Siena

  • Who they are: You’ve heard of Monmouth out of the MAAC, but Siena might be better. Star forward Brett Bisping is the real deal, averaging 15.0 points and 10.0 rebounds per contest last year. Lavon Long is more than capable of a double-double himself, and Jevion Ogunyemi, besides being the reigning MAAC DPOY, is the rare breed of forward who gets more offensive rebounds than defensive ones. The combined forces of these three players gave Siena the sixth-best offensive rebounding rate in the country, and they’re all back for one last hurrah. The Saints also had a tendency to turn the ball over (sixth nationally), neutralizing the success of their elite offensive rebounding and limiting the team’s offensive efficiency. If at least one of their primary ball-handlers, such as Nico Clareth, can make a leap in cutting down on turnovers, this team is going places.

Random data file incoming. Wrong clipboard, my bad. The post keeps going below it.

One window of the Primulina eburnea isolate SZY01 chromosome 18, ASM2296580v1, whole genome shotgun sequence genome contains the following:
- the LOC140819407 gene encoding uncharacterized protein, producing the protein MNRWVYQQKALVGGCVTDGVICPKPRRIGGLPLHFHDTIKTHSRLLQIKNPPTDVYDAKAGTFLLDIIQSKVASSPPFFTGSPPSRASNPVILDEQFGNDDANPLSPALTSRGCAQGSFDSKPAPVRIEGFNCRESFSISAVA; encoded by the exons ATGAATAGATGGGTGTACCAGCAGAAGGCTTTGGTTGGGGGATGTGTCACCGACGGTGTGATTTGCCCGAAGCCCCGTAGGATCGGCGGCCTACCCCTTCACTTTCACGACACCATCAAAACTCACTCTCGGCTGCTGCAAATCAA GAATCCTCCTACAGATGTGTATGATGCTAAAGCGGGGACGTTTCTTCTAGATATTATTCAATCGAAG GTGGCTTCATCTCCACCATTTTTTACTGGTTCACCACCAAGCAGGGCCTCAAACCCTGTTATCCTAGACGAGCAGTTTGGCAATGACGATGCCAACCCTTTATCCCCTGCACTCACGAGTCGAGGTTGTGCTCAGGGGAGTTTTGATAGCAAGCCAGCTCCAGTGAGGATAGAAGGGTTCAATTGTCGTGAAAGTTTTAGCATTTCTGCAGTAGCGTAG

• Why they will win: KenPom’s preseason rankings list the Saints (#84) slightly higher than Monmouth (#94). Bisping and Clareth are both capable of putting the team on their backs, and Siena will be one of the most experienced groups in college basketball.
  • Why they will lose: There’s no reason to think Siena’s defense will be anything more than average, and Jimmy Patsos needs to see a big jump in quality from their guards. Also, the Saints lost to Monmouth both times the two teams met last year, and neither figures to have new contributors.
  • Third team that could spoil it all: Iona. AJ English is gone as well as three other seniors, but Jordan Washington and Shadrac Casimir are back as Iona looks to rebuild on the fly with several transfers. Tim Cluess is definitely capable of a quick recovery, but the new-look Gaels have to prove it on the court before they become one of the MAAC favorites this season.